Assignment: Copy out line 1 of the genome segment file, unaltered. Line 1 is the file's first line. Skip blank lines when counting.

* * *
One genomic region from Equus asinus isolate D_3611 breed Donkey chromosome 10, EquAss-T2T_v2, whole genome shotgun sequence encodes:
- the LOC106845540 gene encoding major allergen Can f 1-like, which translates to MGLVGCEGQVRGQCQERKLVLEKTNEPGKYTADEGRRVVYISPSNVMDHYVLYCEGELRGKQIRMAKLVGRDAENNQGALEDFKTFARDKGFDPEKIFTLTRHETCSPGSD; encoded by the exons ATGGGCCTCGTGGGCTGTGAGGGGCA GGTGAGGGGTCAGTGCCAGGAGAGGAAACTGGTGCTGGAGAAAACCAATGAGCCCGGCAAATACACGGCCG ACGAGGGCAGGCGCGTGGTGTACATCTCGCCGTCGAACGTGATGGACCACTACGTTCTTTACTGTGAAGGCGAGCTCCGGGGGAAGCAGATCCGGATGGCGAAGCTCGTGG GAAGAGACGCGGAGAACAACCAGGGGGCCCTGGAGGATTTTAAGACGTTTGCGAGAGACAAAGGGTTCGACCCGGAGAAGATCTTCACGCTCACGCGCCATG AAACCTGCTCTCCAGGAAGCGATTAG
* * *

One genomic region from Equus asinus isolate D_3611 breed Donkey chromosome 10, EquAss-T2T_v2, whole genome shotgun sequence encodes: